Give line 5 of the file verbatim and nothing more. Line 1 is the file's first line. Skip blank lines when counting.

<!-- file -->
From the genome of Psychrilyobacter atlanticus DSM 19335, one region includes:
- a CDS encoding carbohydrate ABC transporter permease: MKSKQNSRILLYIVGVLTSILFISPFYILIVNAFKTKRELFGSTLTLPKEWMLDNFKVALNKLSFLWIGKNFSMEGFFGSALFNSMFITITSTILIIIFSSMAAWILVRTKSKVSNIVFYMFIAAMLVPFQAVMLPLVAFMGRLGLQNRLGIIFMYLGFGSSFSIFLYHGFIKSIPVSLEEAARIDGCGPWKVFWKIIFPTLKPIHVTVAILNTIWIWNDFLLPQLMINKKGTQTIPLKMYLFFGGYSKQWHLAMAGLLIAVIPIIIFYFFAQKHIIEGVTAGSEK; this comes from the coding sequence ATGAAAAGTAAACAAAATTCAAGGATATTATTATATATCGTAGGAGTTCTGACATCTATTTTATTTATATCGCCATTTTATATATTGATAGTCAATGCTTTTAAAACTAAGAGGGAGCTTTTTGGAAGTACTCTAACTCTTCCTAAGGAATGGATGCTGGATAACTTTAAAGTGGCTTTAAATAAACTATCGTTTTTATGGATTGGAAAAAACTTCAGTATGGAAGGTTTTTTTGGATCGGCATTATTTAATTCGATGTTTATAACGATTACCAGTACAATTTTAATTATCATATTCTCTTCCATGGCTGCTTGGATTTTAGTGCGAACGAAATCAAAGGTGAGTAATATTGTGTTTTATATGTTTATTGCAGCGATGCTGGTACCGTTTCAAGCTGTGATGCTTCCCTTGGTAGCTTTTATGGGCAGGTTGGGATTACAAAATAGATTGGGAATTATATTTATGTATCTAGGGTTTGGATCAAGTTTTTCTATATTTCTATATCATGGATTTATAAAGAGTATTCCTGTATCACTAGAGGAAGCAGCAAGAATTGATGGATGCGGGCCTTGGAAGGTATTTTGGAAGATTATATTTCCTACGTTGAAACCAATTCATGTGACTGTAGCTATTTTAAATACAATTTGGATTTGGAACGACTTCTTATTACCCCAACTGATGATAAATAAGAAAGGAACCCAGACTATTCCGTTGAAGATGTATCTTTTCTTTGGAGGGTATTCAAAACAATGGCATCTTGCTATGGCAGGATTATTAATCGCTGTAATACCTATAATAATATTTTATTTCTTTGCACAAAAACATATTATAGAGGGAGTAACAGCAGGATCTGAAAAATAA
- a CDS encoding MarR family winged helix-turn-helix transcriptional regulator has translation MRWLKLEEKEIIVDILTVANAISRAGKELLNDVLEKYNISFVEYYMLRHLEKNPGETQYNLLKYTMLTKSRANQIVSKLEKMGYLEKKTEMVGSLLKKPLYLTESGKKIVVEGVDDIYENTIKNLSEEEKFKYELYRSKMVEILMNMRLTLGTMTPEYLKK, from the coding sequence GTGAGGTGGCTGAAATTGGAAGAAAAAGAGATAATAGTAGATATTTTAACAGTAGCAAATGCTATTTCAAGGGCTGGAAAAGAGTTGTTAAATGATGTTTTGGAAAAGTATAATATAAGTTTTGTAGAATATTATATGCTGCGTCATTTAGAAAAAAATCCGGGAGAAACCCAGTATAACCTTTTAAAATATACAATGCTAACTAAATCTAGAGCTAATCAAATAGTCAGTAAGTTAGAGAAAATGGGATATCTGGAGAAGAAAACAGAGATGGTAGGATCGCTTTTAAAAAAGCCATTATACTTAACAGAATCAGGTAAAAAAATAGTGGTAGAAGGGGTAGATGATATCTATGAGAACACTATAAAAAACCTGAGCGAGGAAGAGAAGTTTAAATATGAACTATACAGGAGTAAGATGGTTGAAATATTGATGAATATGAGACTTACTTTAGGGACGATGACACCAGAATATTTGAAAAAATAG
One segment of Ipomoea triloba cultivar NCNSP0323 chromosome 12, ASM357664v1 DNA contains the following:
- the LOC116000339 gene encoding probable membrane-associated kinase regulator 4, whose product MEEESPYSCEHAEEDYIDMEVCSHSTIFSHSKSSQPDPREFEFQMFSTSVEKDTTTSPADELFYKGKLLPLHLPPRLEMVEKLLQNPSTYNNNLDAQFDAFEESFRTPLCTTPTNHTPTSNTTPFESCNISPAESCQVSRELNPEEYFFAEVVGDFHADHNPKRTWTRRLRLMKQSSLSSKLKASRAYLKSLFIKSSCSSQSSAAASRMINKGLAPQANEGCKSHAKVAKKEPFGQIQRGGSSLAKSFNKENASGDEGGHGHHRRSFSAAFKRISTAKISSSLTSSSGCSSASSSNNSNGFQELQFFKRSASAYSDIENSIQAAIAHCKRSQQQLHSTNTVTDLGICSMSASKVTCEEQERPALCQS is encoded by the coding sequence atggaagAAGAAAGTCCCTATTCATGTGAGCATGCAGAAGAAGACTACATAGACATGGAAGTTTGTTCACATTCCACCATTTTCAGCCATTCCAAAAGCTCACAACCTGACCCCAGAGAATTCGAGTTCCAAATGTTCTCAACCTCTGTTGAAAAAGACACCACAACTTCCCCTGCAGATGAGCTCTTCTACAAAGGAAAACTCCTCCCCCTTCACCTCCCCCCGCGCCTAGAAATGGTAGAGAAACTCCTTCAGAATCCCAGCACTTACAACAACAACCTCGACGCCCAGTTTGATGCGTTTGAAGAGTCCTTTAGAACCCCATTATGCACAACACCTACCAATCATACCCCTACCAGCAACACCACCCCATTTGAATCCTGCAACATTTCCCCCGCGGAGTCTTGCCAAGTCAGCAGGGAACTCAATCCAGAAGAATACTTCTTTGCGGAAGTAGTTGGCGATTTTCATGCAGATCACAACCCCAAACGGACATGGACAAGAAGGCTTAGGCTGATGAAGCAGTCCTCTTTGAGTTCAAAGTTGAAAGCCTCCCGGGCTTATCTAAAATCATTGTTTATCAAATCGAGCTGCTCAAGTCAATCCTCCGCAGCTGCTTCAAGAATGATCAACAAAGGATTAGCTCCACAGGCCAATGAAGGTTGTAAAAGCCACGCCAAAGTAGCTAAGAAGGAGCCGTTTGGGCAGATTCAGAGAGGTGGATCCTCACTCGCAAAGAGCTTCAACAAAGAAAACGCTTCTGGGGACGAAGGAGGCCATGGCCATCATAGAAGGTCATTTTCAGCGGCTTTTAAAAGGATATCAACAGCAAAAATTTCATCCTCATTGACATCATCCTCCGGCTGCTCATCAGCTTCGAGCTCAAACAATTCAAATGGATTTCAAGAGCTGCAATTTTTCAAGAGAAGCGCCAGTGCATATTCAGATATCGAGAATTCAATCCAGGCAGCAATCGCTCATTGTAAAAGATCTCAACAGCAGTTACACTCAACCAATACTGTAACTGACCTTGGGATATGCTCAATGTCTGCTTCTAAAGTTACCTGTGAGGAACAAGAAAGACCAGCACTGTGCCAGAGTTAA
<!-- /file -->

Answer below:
- the LOC116000339 gene encoding probable membrane-associated kinase regulator 4, whose product MEEESPYSCEHAEEDYIDMEVCSHSTIFSHSKSSQPDPREFEFQMFSTSVEKDTTTSPADELFYKGKLLPLHLPPRLEMVEKLLQNPSTYNNNLDAQFDAFEESFRTPLCTTPTNHTPTSNTTPFESCNISPAESCQVSRELNPEEYFFAEVVGDFHADHNPKRTWTRRLRLMKQSSLSSKLKASRAYLKSLFIKSSCSSQSSAAASRMINKGLAPQANEGCKSHAKVAKKEPFGQIQRGGSSLAKSFNKENASGDEGGHGHHRRSFSAAFKRISTAKISSSLTSSSGCSSASSSNNSNGFQELQFFKRSASAYSDIENSIQAAIAHCKRSQQQLHSTNTVTDLGICSMSASKVTCEEQERPALCQS is encoded by the coding sequence atggaagAAGAAAGTCCCTATTCATGTGAGCATGCAGAAGAAGACTACATAGACATGGAAGTTTGTTCACATTCCACCATTTTCAGCCATTCCAAAAGCTCACAACCTGACCCCAGAGAATTCGAGTTCCAAATGTTCTCAACCTCTGTTGAAAAAGACACCACAACTTCCCCTGCAGATGAGCTCTTCTACAAAGGAAAACTCCTCCCCCTTCACCTCCCCCCGCGCCTAGAAATGGTAGAGAAACTCCTTCAGAATCCCAGCACTTACAACAACAACCTCGACGCCCAGTTTGATGCGTTTGAAGAGTCCTTTAGAACCCCATTATGCACAACACCTACCAATCATACCCCTACCAGCAACACCACCCCATTTGAATCCTGCAACATTTCCCCCGCGGAGTCTTGCCAAGTCAGCAGGGAACTCAATCCAGAAGAATACTTCTTTGCGGAAGTAGTTGGCGATTTTCATGCAGATCACAACCCCAAACGGACATGGACAAGAAGGCTTAGGCTGATGAAGCAGTCCTCTTTGAGTTCAAAGTTGAAAGCCTCCCGGGCTTATCTAAAATCATTGTTTATCAAATCGAGCTGCTCAAGTCAATCCTCCGCAGCTGCTTCAAGAATGATCAACAAAGGATTAGCTCCACAGGCCAATGAAGGTTGTAAAAGCCACGCCAAAGTAGCTAAGAAGGAGCCGTTTGGGCAGATTCAGAGAGGTGGATCCTCACTCGCAAAGAGCTTCAACAAAGAAAACGCTTCTGGGGACGAAGGAGGCCATGGCCATCATAGAAGGTCATTTTCAGCGGCTTTTAAAAGGATATCAACAGCAAAAATTTCATCCTCATTGACATCATCCTCCGGCTGCTCATCAGCTTCGAGCTCAAACAATTCAAATGGATTTCAAGAGCTGCAATTTTTCAAGAGAAGCGCCAGTGCATATTCAGATATCGAGAATTCAATCCAGGCAGCAATCGCTCATTGTAAAAGATCTCAACAGCAGTTACACTCAACCAATACTGTAACTGACCTTGGGATATGCTCAATGTCTGCTTCTAAAGTTACCTGTGAGGAACAAGAAAGACCAGCACTGTGCCAGAGTTAA